Taiwan's Acer Inc, the world's No.4 PC vendor by sales, expects its recent integration with Founder Technology and increased brand acceptance to help grow its China sales by between 20-25 percent next year, said the firm's head of China operations.

Acer, which trails Hewlett-Packard, Lenovo and Dell, announced a strategic alliance with Founder Technology last year to use its PC-related trademark for seven years in a move to beef up its presence on the mainland.

Next year we plan about 20 to 25 percent (sales) growth, Oliver Ahrens said in an interview with Reuters late on Monday.

The integration with Founder went successfully and we dramatically increased our stake in the notebook business in China, Ahrens said.

For 2011, Ahrens forecasted a growth rate of 60 percent in China sales as the integration of Founder is expected to sharply boost its fourth-quarter earnings.

Ahrens said sustained marketing and branding campaigns in China over the past two years also helped increase brand recognition.

We spent over the last two years, this year included, more than $100 million in marketing and retail management, so it's a strong investment we made here, Ahrens said.

Acer ranks No.3 with a 9.3 percent market share in the China PC market, which is predominantly controlled by Lenovo, according to tech research company IDC. The company aims to raise its share to around 12 percent next year.

Acer sees revenue contribution from China to total revenue rising to 17 to 18 percent next year from around 14 to 16 percent estimated for this year, partly helped by its push into rural areas, Ahrens said.

Over the next three to four years, Acer sees the rural market PC and notebook volume growing to 35 to 40 percent of total China volume from a current 15 percent.

When you go into a market and the market is dominated 60 percent by one player, you have another 40 percent of the people who are very unhappy...because they want to have alternatives, Ahrens said.

As part of the push into rural areas, Acer plans to invest in the creation of dealer and distributor networks and marketing structures that cater to the rural customer, he added.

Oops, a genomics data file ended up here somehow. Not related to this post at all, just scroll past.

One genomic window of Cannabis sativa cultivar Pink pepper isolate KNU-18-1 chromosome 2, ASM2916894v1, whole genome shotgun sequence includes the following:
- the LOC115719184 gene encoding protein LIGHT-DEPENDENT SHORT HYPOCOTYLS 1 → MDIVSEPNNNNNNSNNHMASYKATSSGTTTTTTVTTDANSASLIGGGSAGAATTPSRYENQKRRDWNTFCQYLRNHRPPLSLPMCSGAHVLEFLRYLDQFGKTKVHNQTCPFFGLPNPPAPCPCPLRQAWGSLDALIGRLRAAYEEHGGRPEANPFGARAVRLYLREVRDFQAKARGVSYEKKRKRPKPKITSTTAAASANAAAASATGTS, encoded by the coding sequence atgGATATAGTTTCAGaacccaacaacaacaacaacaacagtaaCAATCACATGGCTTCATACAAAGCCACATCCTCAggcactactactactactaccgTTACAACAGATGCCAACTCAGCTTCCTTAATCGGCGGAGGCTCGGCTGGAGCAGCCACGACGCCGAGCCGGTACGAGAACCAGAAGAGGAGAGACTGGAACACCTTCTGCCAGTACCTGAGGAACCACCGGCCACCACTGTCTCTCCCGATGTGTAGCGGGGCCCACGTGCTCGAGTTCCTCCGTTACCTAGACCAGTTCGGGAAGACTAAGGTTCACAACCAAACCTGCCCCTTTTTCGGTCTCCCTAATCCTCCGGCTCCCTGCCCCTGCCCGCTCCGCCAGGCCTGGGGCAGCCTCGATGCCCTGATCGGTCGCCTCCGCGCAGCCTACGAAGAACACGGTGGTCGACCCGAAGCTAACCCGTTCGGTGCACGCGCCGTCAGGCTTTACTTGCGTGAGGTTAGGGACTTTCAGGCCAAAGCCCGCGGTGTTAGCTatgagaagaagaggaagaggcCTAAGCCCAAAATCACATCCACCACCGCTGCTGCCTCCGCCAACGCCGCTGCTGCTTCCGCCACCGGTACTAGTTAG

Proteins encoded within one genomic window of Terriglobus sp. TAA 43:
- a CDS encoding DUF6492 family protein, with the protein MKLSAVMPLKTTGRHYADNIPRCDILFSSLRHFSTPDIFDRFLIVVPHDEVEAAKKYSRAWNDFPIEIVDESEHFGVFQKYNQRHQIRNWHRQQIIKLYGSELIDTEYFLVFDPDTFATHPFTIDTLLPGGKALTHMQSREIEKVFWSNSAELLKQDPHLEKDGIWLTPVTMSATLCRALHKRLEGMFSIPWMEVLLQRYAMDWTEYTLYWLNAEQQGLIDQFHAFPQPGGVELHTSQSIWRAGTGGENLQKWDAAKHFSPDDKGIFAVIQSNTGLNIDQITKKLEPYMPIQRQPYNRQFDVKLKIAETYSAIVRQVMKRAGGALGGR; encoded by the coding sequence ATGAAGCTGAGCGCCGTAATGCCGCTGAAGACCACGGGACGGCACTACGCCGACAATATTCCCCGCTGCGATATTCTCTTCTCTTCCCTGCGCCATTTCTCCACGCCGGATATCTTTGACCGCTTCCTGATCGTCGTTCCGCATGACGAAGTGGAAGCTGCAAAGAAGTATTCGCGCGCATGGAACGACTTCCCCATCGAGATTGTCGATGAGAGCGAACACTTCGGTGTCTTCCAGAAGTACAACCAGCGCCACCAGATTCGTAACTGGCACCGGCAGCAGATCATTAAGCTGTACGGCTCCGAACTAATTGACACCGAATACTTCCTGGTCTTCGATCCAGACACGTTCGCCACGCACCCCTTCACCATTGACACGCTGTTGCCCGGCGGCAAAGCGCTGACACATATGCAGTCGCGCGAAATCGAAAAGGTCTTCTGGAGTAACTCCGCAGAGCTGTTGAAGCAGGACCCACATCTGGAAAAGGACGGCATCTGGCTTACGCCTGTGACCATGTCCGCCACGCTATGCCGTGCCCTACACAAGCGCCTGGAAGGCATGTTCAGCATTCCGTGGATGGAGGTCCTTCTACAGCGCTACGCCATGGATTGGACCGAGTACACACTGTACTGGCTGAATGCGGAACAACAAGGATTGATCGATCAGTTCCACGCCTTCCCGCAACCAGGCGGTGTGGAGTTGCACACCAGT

Ahrens, who will become president for Acer's Europe, Middle East and Africa (EMEA) business in January, said his focus in the EMEA region would be to increase profitability, not market share.

We have the ambition to be a strong player in EMEA and a leading player in EMEA, no doubt on that. But it makes no sense to be in a market and give away profitability to increase your market share, Ahrens said, adding that 25-28 percent market share for some EMEA countries in return for profitability would be enough for the company.

Acer's Taiwan president, Scott Lin, will replace Ahrens and become head of operations in both Taiwan and China.

Ahrens expected tight supply of hard disk drives due to the Thailand floods will continue to affect the whole PC industry until the first quarter of 2011.

Last month the company said it would raise prices on future orders to cope with rising costs and warned its fourth-quarter sales would be some 5-10 percent below the third quarter due to the impact from Thailand's flooding.

By 0215 GMT on Tuesday, shares of Acer were down 3.8 percent.

(Additional reporting by Argin Chang; Editing by Jonathan Hopfner, Miyoung Kim and Matt Driskill)